In fact, we know that a small proportion of the population can continue functioning at their highest level under continued sleep deprivation, in part due to specific genetic variations causing them to require less sleep. At this point, you may be thinking, “I’m one of those people”. Sadly, this is very unlikely, since only 1-2% of the population is estimated to have this genetic mutation. Most people who believe that they can function on fewer than five or six hours of sleep a night are just not getting sufficient sleep to be as productive as they could be.
Indeed, after being awake for 19 hours, you are as cognitively impaired as someone who is legally drunk. No business leader would brag about or be proud of the fact that their employees are drunk all the time, yet we do often laud an employee business warrior who is flown through three different time zones in the past 72 hours, who is on email until 2am, and then back in the office at 6am the next day.
Arianna Huffington, founder of The Huffington Post, was famous for working long hours and going without sleep. During the early days of her online site, after severe sleep deprivation she passed out at her desk, falling on her cheekbone and shattering it. Huffington now speaks frequently about the dramatic effects of sleep deprivation: “I can tell you with authority that when I’m exhausted, when I’m running on empty, I’m the worst version of myself. I’m more reactive. I’m less empathetic. I’m less creative.”
Similarly, Tesla CEO Elon Musk has noted how his workload has led to severe sleep deprivation. His erratic behavior on Twitter is consistent with impulsivity created by sleep deprivation, and he acknowledges that sleep deprivation has impaired his total productivity. Margaret Thatcher, the former British Prime Minister, famously slept for only four hours each night while she was in office. Like her American ally, another short-sleeping head of state Ronald Reagan, she died of Alzheimer’s disease. Research suggests that these may be related: people who are short sleeping in mid- and later-life have a 30% higher likelihood of developing dementia.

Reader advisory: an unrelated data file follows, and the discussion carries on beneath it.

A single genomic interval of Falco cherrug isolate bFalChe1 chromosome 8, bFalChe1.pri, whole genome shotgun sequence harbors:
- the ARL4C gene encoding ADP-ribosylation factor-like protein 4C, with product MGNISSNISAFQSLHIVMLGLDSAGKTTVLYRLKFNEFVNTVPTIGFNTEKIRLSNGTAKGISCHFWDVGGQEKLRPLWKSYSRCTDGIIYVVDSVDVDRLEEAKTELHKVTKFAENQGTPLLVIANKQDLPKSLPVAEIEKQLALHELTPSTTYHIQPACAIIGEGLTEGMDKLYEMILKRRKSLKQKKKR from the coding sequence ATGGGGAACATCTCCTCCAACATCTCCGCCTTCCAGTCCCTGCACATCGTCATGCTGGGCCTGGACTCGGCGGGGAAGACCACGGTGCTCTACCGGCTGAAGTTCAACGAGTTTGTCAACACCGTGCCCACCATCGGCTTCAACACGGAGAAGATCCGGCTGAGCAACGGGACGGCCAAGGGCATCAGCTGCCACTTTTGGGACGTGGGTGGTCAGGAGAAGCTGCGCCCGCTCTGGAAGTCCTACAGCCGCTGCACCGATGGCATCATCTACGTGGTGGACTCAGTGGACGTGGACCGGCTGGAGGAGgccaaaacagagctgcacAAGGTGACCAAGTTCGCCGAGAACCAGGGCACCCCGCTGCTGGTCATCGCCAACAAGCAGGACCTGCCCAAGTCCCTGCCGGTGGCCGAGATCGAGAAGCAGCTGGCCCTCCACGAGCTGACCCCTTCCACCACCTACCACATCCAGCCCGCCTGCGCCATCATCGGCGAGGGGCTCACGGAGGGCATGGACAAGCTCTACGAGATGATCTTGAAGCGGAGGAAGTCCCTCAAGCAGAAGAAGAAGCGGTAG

Interestingly, sleep deprived people don’t necessarily notice to what extent their performance is impaired by the lack of sleep. Instead, research has shown that they behave like a drunk at a bar who has had six beers and says, “I’m fine to drive home”. Getting into the car to drive home in such a state is illegal and risks heavy punishment; however, making critically important business decisions that influence the success of an organization and the livelihood of thousands of employees frequently takes place under similar if not worse conditions.
On the other end of the spectrum, you find top executives who have prioritized sleep, both for the sake of their personal wellbeing and the quality of their decision making. For instance, Jeff Bezos points out the trade-offs of not getting sufficient sleep: “Say, I slept four hours a day. I’d get four so-called productive hours back. So, before I had, say, 12 hours of productive time during any waking day, now all of a sudden, I have 12 plus four — I have 16 productive hours. But is that really worth it, if the quality of those decisions might be lower because you’re tired or grouchy or any number of things? Probably not.” Others senior leaders, such as Bill Gates or Warren Buffet, are similarly focused on getting sufficient sleep every night.
Sleep-deprived decision-makers are likely to have access to fewer strategic options, decision criteria and other information in their long-term memory